7. Give props. Students and colleagues are tweeting their own and others’ accomplishments, events and stories. RT (retweet) them! Click on the little star to favorite these tweets! Reply to these tweets. Because it’s so visible and public, Twitter is a powerful way to show that we care and that we’re listening.

 

8. Don’t fear #hashtags. Hashtags are a way of organizing tweets by subject area, and make your tweets searchable. There is no secret code. There are no rules for hashtags. If you make up your own as you go along, chances are a million other people are using the same hashtag. One important caveat – if in doubt, search your hashtag to make sure that the content you’re #-ing is consistent with your message.

 

9. Explore the terrain. There are a host of resources on how to use Twitter effectively. Search around, and make sure to tweet what you find.

 

10. Stake your claim. Depending on how commonly-used your name is, you might need to get creative to claim your personal Twitter handle. Plus, check out examples of effective Twitter bios to compose yours – in 160 characters or less. Hashtags are optional, but why wait?  #myfirsttweet

 

DSC_0022

 

education = meta-learning + change

 

I’ve been looking at the 2015 NMC Horizon Report: Higher Education Edition, which charts the biggest near- and longer-term trends across the post-secondary landscape. One of the key directions is advancing highly flexible and innovative learning environments..

With change comes challenge. According to the NMC Report, post-secondary institutions will struggle with how to create these flexible, customizable and personalized learning environments (as students increasingly want and demand). Related challenges include: teaching complex thinking in the context of digital information proliferation, and addressing/resolving competing models of what higher education should/does look like.

The mainstreaming of radically student-centred learning represents a massive disruption to the traditional “broadcast” model of education (one instructor + many students). Just as one-to-many “Web 1.0” gave way to many-to-many social sharing, collaboration and self-curated content consumption (“Web 2.0”), will higher ed institutions see a similarly tectonic shift?

And yet…moving toward student-centred and customizable learning may bring us closer to education in its truest sense. Carl Rogers, the influential humanistic psychotherapist, education theorist and founder of client-centred therapy, stated:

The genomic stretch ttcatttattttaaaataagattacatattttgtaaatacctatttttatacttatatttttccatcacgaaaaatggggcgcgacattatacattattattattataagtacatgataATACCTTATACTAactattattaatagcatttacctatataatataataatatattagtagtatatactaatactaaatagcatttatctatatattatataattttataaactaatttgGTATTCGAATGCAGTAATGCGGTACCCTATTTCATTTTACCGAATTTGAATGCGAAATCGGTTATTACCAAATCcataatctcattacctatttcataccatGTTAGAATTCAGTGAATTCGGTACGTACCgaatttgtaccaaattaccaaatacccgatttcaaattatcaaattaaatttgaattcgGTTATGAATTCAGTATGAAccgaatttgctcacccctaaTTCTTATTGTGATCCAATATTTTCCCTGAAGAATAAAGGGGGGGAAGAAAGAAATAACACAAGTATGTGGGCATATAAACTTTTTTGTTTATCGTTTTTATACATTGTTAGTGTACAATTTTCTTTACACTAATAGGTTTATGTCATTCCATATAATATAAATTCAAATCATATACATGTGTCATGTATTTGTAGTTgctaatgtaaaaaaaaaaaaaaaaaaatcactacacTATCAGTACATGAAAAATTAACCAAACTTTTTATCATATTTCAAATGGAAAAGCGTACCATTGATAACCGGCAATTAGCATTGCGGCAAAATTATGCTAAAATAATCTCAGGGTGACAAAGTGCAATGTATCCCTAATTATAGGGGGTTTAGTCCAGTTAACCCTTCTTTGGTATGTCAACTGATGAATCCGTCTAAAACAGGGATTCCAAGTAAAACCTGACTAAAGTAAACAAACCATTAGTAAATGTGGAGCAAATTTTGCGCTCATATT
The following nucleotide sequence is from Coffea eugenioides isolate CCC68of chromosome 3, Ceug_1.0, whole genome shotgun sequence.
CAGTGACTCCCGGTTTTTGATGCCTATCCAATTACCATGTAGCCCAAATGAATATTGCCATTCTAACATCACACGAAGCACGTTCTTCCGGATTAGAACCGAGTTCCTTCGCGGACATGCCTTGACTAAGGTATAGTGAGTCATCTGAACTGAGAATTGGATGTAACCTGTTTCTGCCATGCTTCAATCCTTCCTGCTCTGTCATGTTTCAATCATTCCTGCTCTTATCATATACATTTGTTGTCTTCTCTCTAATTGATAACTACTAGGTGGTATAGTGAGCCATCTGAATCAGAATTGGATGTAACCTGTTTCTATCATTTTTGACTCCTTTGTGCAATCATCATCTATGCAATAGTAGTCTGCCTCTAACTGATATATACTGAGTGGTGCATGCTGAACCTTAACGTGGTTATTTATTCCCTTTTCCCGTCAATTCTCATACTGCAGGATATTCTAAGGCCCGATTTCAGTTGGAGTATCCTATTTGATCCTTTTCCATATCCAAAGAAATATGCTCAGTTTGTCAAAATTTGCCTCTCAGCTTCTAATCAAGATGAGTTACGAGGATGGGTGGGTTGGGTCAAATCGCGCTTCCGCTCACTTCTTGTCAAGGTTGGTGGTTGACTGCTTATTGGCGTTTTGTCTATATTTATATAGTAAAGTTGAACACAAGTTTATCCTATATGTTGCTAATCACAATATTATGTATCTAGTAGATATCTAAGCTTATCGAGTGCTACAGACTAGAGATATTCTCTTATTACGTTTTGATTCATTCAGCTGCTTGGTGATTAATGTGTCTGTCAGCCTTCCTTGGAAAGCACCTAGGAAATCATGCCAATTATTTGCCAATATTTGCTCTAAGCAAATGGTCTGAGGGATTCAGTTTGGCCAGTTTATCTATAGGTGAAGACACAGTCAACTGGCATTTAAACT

“The only person who is educated is the one who has learned how to learn and change.”

Learning how to learn – the capacity to curate and critically reflect on new information and knowledge – is especially crucial at a time when ‘data never sleep’ (check out this infographic showing what happens during one minute on the Internet).

And, at its heart, all learning is really about change.

In other words: education = meta-learning + change.

schoolofwoods - Copy

We all go to school. Every day.

 

Tuition costs are highly variable, and sometimes paid a long time after.

Our teachers are many.

We’re teachers too.

 

Where is your classroom today?

 

 

educateria server

 

 

 

 

 

 

 

 

The third type of digital divide and why mobile devices should remain on

 

Much has been written about the digital divide. And we are now seeing research and publications focused on the “second-level digital divide” as mobile devices become increasingly ubiquitous. Now we’re talking about the structural inequities among not just who has digital access, but rather, the kinds of access and digital access skills.

 

In addition, the pervasiveness of mobile computing means that North American post-secondary classrooms are increasingly a site for a third kind of digital divide: between instructors struggling to wrest students’ attention away from their mobile devices, and students as tied to said devices as day traders to the Nasdaq. Maybe it doesn’t have to be one or the other: mobile computing can add value to any classroom.

 

 

Here are seven ways to leverage mobile capacity from the very first class.

 

1. Ice Breaker: App Show and Tell

People love apps (estimates for 2013 range from somewhere between 54 – 86 billion downloads). Ask students to stand up, mingle around, and query someone they haven’t met “What’s your favourite app and why?” What are the most popular apps represented in your class? What does this say about commonalities and differences?

2. Course Playlist

Playlists are the contemporary equivalent of mixtapes. What song(s) symbolize the themes of this course? Put together a collaborative playlist. Play a song at the beginning and end of every class.

3. In-ClassTwitterchat